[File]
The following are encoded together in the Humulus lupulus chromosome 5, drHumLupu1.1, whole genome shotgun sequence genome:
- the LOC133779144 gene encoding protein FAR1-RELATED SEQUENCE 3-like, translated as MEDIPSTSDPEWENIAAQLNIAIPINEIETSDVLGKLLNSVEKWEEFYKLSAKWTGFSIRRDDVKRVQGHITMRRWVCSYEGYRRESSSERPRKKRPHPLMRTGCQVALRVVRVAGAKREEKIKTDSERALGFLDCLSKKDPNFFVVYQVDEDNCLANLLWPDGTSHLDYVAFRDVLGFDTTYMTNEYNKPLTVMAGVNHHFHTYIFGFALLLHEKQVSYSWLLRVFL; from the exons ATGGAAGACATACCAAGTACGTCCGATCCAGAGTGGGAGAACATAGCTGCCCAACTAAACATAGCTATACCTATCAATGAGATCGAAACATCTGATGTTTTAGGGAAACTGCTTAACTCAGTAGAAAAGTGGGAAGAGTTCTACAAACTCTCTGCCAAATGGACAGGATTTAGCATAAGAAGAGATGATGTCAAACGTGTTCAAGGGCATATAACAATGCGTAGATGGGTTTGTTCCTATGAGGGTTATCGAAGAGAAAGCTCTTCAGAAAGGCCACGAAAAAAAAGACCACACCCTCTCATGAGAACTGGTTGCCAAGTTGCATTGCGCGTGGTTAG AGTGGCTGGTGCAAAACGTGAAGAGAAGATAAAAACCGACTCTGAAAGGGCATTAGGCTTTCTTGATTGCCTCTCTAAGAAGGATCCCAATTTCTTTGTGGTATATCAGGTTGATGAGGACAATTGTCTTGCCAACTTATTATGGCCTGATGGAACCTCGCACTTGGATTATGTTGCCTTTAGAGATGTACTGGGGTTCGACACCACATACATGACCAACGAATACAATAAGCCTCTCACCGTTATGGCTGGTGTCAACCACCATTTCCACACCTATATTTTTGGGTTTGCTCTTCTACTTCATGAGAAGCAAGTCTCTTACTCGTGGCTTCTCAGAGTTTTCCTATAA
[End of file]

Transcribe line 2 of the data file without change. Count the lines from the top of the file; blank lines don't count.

- the LOC133779144 gene encoding protein FAR1-RELATED SEQUENCE 3-like, translated as MEDIPSTSDPEWENIAAQLNIAIPINEIETSDVLGKLLNSVEKWEEFYKLSAKWTGFSIRRDDVKRVQGHITMRRWVCSYEGYRRESSSERPRKKRPHPLMRTGCQVALRVVRVAGAKREEKIKTDSERALGFLDCLSKKDPNFFVVYQVDEDNCLANLLWPDGTSHLDYVAFRDVLGFDTTYMTNEYNKPLTVMAGVNHHFHTYIFGFALLLHEKQVSYSWLLRVFL; from the exons ATGGAAGACATACCAAGTACGTCCGATCCAGAGTGGGAGAACATAGCTGCCCAACTAAACATAGCTATACCTATCAATGAGATCGAAACATCTGATGTTTTAGGGAAACTGCTTAACTCAGTAGAAAAGTGGGAAGAGTTCTACAAACTCTCTGCCAAATGGACAGGATTTAGCATAAGAAGAGATGATGTCAAACGTGTTCAAGGGCATATAACAATGCGTAGATGGGTTTGTTCCTATGAGGGTTATCGAAGAGAAAGCTCTTCAGAAAGGCCACGAAAAAAAAGACCACACCCTCTCATGAGAACTGGTTGCCAAGTTGCATTGCGCGTGGTTAG AGTGGCTGGTGCAAAACGTGAAGAGAAGATAAAAACCGACTCTGAAAGGGCATTAGGCTTTCTTGATTGCCTCTCTAAGAAGGATCCCAATTTCTTTGTGGTATATCAGGTTGATGAGGACAATTGTCTTGCCAACTTATTATGGCCTGATGGAACCTCGCACTTGGATTATGTTGCCTTTAGAGATGTACTGGGGTTCGACACCACATACATGACCAACGAATACAATAAGCCTCTCACCGTTATGGCTGGTGTCAACCACCATTTCCACACCTATATTTTTGGGTTTGCTCTTCTACTTCATGAGAAGCAAGTCTCTTACTCGTGGCTTCTCAGAGTTTTCCTATAA